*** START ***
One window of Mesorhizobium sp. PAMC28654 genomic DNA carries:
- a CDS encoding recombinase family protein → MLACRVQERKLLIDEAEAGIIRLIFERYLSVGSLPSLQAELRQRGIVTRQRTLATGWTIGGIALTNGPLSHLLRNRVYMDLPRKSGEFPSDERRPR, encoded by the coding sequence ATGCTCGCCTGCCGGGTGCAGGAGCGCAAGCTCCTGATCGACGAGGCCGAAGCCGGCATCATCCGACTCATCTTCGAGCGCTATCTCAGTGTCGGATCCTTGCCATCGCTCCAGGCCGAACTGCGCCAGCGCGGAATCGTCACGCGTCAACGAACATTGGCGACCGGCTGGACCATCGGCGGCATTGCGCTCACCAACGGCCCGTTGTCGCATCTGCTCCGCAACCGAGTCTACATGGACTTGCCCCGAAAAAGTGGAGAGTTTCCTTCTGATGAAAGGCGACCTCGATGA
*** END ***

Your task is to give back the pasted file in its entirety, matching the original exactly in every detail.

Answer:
One window of Mesorhizobium sp. PAMC28654 genomic DNA carries:
- a CDS encoding recombinase family protein → MLACRVQERKLLIDEAEAGIIRLIFERYLSVGSLPSLQAELRQRGIVTRQRTLATGWTIGGIALTNGPLSHLLRNRVYMDLPRKSGEFPSDERRPR, encoded by the coding sequence ATGCTCGCCTGCCGGGTGCAGGAGCGCAAGCTCCTGATCGACGAGGCCGAAGCCGGCATCATCCGACTCATCTTCGAGCGCTATCTCAGTGTCGGATCCTTGCCATCGCTCCAGGCCGAACTGCGCCAGCGCGGAATCGTCACGCGTCAACGAACATTGGCGACCGGCTGGACCATCGGCGGCATTGCGCTCACCAACGGCCCGTTGTCGCATCTGCTCCGCAACCGAGTCTACATGGACTTGCCCCGAAAAAGTGGAGAGTTTCCTTCTGATGAAAGGCGACCTCGATGA